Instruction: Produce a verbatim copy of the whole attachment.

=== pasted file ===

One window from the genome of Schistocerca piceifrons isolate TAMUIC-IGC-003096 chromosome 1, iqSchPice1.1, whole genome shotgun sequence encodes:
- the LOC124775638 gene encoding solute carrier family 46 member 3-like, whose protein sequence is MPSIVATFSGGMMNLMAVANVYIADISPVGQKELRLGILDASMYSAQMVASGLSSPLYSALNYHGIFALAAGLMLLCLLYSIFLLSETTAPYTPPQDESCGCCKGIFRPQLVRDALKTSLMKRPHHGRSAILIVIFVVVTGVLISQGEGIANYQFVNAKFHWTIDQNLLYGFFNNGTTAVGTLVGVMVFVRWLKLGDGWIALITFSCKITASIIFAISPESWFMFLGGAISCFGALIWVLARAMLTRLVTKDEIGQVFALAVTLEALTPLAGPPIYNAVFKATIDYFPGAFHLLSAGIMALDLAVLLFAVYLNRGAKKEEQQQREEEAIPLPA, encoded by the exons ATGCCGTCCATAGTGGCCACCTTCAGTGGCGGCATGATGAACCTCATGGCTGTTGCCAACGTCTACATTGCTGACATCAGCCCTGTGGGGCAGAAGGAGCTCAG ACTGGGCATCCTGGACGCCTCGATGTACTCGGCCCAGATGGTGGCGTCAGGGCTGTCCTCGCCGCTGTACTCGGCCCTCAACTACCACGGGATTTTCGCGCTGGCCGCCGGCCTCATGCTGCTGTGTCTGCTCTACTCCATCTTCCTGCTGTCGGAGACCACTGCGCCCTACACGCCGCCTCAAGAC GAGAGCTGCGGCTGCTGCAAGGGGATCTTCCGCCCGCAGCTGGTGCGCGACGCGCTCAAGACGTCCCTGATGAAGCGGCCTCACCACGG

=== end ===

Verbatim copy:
One window from the genome of Schistocerca piceifrons isolate TAMUIC-IGC-003096 chromosome 1, iqSchPice1.1, whole genome shotgun sequence encodes:
- the LOC124775638 gene encoding solute carrier family 46 member 3-like, whose protein sequence is MPSIVATFSGGMMNLMAVANVYIADISPVGQKELRLGILDASMYSAQMVASGLSSPLYSALNYHGIFALAAGLMLLCLLYSIFLLSETTAPYTPPQDESCGCCKGIFRPQLVRDALKTSLMKRPHHGRSAILIVIFVVVTGVLISQGEGIANYQFVNAKFHWTIDQNLLYGFFNNGTTAVGTLVGVMVFVRWLKLGDGWIALITFSCKITASIIFAISPESWFMFLGGAISCFGALIWVLARAMLTRLVTKDEIGQVFALAVTLEALTPLAGPPIYNAVFKATIDYFPGAFHLLSAGIMALDLAVLLFAVYLNRGAKKEEQQQREEEAIPLPA, encoded by the exons ATGCCGTCCATAGTGGCCACCTTCAGTGGCGGCATGATGAACCTCATGGCTGTTGCCAACGTCTACATTGCTGACATCAGCCCTGTGGGGCAGAAGGAGCTCAG ACTGGGCATCCTGGACGCCTCGATGTACTCGGCCCAGATGGTGGCGTCAGGGCTGTCCTCGCCGCTGTACTCGGCCCTCAACTACCACGGGATTTTCGCGCTGGCCGCCGGCCTCATGCTGCTGTGTCTGCTCTACTCCATCTTCCTGCTGTCGGAGACCACTGCGCCCTACACGCCGCCTCAAGAC GAGAGCTGCGGCTGCTGCAAGGGGATCTTCCGCCCGCAGCTGGTGCGCGACGCGCTCAAGACGTCCCTGATGAAGCGGCCTCACCACGG